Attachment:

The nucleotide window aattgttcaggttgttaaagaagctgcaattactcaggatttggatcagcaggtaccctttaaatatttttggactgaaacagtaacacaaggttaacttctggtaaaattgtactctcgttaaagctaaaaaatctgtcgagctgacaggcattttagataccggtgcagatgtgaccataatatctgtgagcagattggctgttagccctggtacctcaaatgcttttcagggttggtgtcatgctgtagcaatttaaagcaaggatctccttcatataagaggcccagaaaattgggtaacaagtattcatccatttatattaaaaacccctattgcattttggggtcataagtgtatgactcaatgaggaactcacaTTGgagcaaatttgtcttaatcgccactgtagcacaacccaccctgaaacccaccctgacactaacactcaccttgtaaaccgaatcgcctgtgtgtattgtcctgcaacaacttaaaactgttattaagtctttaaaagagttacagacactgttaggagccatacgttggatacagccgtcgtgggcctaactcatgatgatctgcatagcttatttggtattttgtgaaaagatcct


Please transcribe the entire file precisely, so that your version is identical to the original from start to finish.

The nucleotide window aattgttcaggttgttaaagaagctgcaattactcaggatttggatcagcaggtaccctttaaatatttttggactgaaacagtaacacaaggttaacttctggtaaaattgtactctcgttaaagctaaaaaatctgtcgagctgacaggcattttagataccggtgcagatgtgaccataatatctgtgagcagattggctgttagccctggtacctcaaatgcttttcagggttggtgtcatgctgtagcaatttaaagcaaggatctccttcatataagaggcccagaaaattgggtaacaagtattcatccatttatattaaaaacccctattgcattttggggtcataagtgtatgactcaatgaggaactcacaTTGgagcaaatttgtcttaatcgccactgtagcacaacccaccctgaaacccaccctgacactaacactcaccttgtaaaccgaatcgcctgtgtgtattgtcctgcaacaacttaaaactgttattaagtctttaaaagagttacagacactgttaggagccatacgttggatacagccgtcgtgggcctaactcatgatgatctgcatagcttatttggtattttgtgaaaagatcct